The Bank of Botswana (BoB) this afternoon raised interest rates by 51 basis points or about half a percentage point, with officials saying the move was necessary to manage escalating inflation expectations in the economy.
The increase, announced after a Monetary Policy Committee meeting yesterday, means any borrowers whose loans are not on a fixed rate will pay more for their repayments or new loans with immediate effect. The increase also means marginally improved rates on deposits.
The rate increase came as a surprise as the central bank had previously hinted it would wait out the prevailing high levels of inflation, arguing that these were not only transitory but mainly influenced by supply pressures, as opposed to higher local demand.
The central bank also adjusted the period when it expects inflation to return to the three to six percent target range.
“We now believe inflation will revert to the objective range by the first quarter of next year,” BoB governor, Moses Pelaelo told Mmegi during a media briefing. “We had said inflation and its sources are supply driven and there's no change in that posture. “This increase is warranted because in the medium term we are looking at the totality of the inflation profile and trajectory and where we want to be in terms of price stability."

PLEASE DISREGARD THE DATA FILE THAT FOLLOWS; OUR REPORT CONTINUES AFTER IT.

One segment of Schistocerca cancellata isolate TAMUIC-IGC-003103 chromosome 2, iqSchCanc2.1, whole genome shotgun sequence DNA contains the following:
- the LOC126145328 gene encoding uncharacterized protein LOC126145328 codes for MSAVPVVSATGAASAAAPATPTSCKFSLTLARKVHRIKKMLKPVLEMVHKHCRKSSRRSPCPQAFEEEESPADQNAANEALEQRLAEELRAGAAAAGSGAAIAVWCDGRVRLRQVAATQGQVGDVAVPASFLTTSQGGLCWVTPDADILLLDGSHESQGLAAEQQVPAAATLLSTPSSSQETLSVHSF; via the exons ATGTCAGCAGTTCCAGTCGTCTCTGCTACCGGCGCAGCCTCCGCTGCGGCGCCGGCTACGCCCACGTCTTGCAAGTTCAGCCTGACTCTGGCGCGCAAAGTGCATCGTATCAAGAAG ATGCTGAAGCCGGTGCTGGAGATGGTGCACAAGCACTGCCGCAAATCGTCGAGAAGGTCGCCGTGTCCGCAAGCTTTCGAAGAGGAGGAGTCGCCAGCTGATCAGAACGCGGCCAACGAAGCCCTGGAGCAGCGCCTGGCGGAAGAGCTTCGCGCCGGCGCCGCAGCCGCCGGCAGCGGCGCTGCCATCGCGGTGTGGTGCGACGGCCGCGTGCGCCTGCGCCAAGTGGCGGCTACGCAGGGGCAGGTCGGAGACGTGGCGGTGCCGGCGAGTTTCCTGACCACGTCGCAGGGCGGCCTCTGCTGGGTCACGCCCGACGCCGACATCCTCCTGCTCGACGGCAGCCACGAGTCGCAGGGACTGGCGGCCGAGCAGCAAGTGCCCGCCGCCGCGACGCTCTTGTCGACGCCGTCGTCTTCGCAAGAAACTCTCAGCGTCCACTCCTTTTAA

The Bank’s Research and Financial Stability director, Lesedi Senatla said it had become apparent that higher inflation expectations were becoming entrenched in the economy, a situation that is inflationary in itself.
"The factors that led to the current inflation of 10% remain transitory, but what is not transitory are inflation expectations,” he told Mmegi. “We have seen from the latest Business Expectations Survey that businesses are beginning to feel that inflation is rising higher and higher. "In fact, they believe that in 2022, inflation will average 8.5% and then 7.5% in 2023. "In order for us to tame those expectations, we felt it was necessary to raise the signalling rate."
The increase in interest rates comes as ordinary consumers endure a torrid period marked by stagnant wage growth, higher prices of goods and services as well as unstable economic fortunes.
Pelaelo said the risk to the inflation outlook remained skewed to the upside in the short term due to rising international commodity prices, particularly oil, possible further increases in administered prices and second round effects of the recent increase in fuel prices.
Inflation has been trending at 13-year highs since January, peaking at 10.6% before dipping slightly to 10% in March. Analysts expect April inflation to come in higher due to the average P1.33 increase in petrol and diesel prices effected in late March.